Refusing Child Support
Once in awhile, I write a post that I know I’m going to take some flames for. I don’t write controversial stuff just for the sake of being controversial, but occasionally an issue comes along that I really believe in and I’m willing to stand up and speak my mind about, and this is one of those cases.
Some single parents refuse, or choose not to seek out, child support from their child’s biological parent. Why? The reasons I’ve heard include the following:
1. They can raise their child on their income alone, and don’t want help from the other parent. They would rather do it by themselves.
2. They feel that the child is better off without the other parent in their life for any number of reasons, so they don’t want to accept child support because they don’t want the noncustodial parent to be allowed visitation.
3. They don’t want to anger the noncustodial parent by seeking financial support– they want the relationship to stay civil and friendly for the child’s sake.
Although I can understand the reasons behind the decision, and recognize that really none of it is any of my business anyway (before everyone comes in here and screams that at me), I still personally take issue with it.
First of all, and this is my biggest issue: child support is not your money. It’s your child’s. The money is only paid to you because your child would probably rather spend it on candy or video games than daycare or vegetables. Maybe you truly don’t need that money to give your child the things he or she needs. But if that were me, I’d still take the money and put it in a savings account for college or something. Because that money is not mine to refuse.
Also, it’s actually a myth that seeking child support means you are obligated to allow visitation. Many single parents don’t realize that child support is actually an issue that is completely independent from custody and visitation– a parent who pays child support may be denied visitation, and conversely, a parent who is behind on paying child support cannot be denied visitation. The judge makes the decisions on child support and visitation, and they are not related to each other at all.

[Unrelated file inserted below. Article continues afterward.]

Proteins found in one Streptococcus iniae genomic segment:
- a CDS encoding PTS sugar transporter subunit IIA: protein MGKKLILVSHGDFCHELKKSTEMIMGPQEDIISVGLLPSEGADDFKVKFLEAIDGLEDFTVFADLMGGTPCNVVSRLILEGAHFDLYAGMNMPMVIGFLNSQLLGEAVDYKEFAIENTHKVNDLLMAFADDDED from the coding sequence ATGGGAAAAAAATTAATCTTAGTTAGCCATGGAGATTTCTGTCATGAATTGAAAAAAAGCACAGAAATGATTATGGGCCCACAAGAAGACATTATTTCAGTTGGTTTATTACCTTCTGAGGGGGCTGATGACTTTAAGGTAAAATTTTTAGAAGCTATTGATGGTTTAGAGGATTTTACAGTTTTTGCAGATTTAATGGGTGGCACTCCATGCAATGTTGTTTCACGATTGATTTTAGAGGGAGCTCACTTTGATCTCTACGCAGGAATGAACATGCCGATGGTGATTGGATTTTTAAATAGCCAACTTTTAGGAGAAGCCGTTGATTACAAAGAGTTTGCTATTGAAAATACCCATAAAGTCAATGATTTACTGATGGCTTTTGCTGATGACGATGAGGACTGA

And as for the last issue, if you read this blog regularly you know that I am a huge proponent of keeping things civil between coparents at the expense of pretty much anything else, because it’s what’s best for the child. However, you have to stick up for your child and draw a line somewhere, and in my opinion, child support is a good place to do it. It’s one thing to let it slide for the sake of civility if, say, the other parent consistently shows up 10 minutes late. It’s entirely another to give them a pass on financial support that you could be using to give your child a better life.
Of course there must be special situations in which denying or not seeking support is the right thing to do, but in general, it’s not charity money– it’s a legal financial obligation, and to deny receiving it is to do your child a disservice. In my humble opinion. Now, go ahead and flame the bejeesus out of me in the comments. I’ve got my flameproof suit on and I’m ready.Add a Comment